Unfortunately, the AI comes across as less polished. While making for generally challenging adversaries, they will often get stuck behind objects, fail to react to your presence, or repeat the same line endlessly, making them look more stupid than they actually are. The aliens you fight in the second half of the campaign are a bit smarter than the humans you mainly fight in the opening missions. But not too long ago, Crytek promised us the best AI in a shooter to date and they certainly failed to deliver in this respect.
What Crytek did deliver, though, is one of the most magnificently designed linear FPS experiences of the past few years. Each level has excellent pacing, with the action building up logically and each chapter ending when it feels natural. Stealth sequences are often followed by intense combat scenes while the well-timed storytelling provides every level with a clear direction. And even if the single player mode lasts over 10 hours, there are virtually no weak, dull or otherwise uninteresting moments, which is an amazing, possibly even unique achievement for a linear first person shooter. In any case, Crysis 2 provides the most well-paced and well-directed campaign of its kind since the original F.E.A.R. from 2005.
This doesn't mean there aren't some drawbacks, though. Probably as a result of the multiplatform development cycle, some useful features, such as lean and prone, have been omitted from Crysis 2. To those who have experience with the series, the most obvious shortcoming will be the absence of quicksave, as Crysis 2 only allows you to save your game through checkpoints. Some might say this makes the game more challenging, as you will think more carefully about your actions. But all too often, you will refrain from opting for creative combat manoeuvers because you just don't want to risk losing 10 minutes of gameplay due to a silly mistake. This might not have been such a big problem if some of the checkpoints weren't so insanely far apart, but adding a quicksave function would still have saved a lot of frustration and it would have encouraged players to take better advantage of the possibilities of the gameplay.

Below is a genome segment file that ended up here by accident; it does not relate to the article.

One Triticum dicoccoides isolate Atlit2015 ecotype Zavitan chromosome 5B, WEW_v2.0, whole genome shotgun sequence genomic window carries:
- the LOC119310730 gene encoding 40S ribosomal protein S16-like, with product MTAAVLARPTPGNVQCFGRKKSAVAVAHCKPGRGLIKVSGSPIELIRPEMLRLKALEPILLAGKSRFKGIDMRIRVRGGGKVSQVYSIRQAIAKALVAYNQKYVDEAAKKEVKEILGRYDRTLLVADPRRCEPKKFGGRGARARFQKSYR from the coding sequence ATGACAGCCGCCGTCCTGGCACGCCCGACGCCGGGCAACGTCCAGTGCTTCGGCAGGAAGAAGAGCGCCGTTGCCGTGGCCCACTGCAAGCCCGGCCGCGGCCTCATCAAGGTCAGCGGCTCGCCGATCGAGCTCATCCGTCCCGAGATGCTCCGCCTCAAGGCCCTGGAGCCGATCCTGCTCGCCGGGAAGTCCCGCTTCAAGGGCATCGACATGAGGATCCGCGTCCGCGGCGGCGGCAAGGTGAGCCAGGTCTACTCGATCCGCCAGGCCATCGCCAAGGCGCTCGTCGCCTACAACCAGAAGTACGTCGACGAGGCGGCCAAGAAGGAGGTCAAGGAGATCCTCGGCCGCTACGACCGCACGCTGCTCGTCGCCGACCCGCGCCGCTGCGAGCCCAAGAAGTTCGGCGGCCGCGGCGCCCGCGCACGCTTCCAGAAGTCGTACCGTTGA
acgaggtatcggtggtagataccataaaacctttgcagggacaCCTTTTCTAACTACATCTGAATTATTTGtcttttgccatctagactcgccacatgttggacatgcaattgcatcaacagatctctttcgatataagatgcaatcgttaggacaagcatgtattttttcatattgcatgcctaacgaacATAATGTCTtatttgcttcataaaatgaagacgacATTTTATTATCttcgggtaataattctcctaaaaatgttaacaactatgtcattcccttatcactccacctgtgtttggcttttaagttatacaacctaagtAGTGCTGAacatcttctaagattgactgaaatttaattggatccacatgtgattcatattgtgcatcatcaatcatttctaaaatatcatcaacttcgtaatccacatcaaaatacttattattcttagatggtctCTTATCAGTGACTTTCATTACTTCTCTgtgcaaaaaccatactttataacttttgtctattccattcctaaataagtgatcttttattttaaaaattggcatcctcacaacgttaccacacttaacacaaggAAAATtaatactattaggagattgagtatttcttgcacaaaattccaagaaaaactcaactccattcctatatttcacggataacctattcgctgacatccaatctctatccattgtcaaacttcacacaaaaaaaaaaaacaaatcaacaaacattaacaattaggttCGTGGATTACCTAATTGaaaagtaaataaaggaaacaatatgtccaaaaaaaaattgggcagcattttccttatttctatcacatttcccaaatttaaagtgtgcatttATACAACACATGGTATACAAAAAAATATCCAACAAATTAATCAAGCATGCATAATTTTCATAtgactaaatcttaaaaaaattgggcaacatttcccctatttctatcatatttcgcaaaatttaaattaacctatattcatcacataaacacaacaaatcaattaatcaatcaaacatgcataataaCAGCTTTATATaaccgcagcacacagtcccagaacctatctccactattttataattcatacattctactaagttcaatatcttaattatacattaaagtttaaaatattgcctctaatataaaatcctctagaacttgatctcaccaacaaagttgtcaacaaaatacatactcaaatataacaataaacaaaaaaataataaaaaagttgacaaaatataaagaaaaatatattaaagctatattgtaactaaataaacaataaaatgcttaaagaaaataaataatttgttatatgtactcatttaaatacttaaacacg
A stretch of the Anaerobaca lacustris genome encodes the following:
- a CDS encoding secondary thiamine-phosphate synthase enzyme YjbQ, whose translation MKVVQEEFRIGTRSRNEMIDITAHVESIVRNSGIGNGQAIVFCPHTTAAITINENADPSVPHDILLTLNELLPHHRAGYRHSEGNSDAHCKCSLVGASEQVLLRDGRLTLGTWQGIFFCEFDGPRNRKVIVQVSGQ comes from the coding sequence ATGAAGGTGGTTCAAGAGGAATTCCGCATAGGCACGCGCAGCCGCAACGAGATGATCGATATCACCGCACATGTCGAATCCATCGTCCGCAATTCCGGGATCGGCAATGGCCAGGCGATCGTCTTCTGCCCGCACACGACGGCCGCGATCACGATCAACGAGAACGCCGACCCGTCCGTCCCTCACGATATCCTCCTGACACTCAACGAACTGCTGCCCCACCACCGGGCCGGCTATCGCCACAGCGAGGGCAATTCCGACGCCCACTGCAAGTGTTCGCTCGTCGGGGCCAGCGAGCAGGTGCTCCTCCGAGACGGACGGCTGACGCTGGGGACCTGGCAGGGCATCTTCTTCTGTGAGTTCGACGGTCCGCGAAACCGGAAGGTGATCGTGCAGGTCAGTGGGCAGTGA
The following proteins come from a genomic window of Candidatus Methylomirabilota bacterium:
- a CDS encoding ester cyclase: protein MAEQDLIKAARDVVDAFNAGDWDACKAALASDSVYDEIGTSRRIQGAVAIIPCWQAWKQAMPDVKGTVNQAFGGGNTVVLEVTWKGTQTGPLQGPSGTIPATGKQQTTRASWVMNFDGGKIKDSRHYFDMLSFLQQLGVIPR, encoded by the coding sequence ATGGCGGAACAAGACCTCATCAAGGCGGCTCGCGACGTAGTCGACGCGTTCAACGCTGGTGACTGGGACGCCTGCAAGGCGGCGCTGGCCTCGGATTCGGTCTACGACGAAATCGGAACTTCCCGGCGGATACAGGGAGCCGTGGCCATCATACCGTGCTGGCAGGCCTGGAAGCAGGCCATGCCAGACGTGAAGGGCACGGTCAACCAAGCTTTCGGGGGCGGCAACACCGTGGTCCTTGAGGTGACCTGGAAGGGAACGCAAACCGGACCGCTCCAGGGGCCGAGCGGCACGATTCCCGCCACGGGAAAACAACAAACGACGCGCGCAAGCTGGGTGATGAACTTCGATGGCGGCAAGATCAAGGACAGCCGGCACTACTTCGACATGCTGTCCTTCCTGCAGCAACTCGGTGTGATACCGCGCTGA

Let there be no mistake, though, that Crysis 2 still features one of the strongest linear first person shooter campaigns of the past few years. And when eventually you do grow bored of it, there is always the multiplayer component to occupy yourself with. The multiplayer is pretty conventional, with the game types all varying on the familiar deathmatch, capture and king-of-the-hill modes. But with some good, compact levels and of course the Nanosuit functions, Crysis 2 does just enough to find a niche in which it can grow as a multiplayer mainstay for at least the rest of the year. It is disappointing that the power struggle mode and the large maps haven't carried over from Crysis Wars, but it probably wouldn't have fit within the more conventional direction that Crysis 2 has undeniably headed in.
While Crysis 2 takes a radically different approach than the original Crysis and the Warhead expansion, Crytek has delivered yet another remarkable first person shooter that has both beauty and brains. The fleshed out Nanosuit makes for impressive stealth sequences that keep in tact a lot of the freedom that made the series famous, even if the level design is considerably more linear. Meanwhile, the sense of drama, marvellous pacing and non-stop action make the Crysis 2 campaign an outstanding single player experience with very few, if any weak moments.
In the end, the fears of the PC gamers appeared to be just in that Crysis 2 has conceded considerably to cater to a console crowd, but the result is not bad at all. Crysis 2 may not be the masterpiece that the 2007 original was, but Crytek proves that it is still at the top of its game, and shows developers of linear shooting games how it's done.
Jesse Dolman, NoobFeed.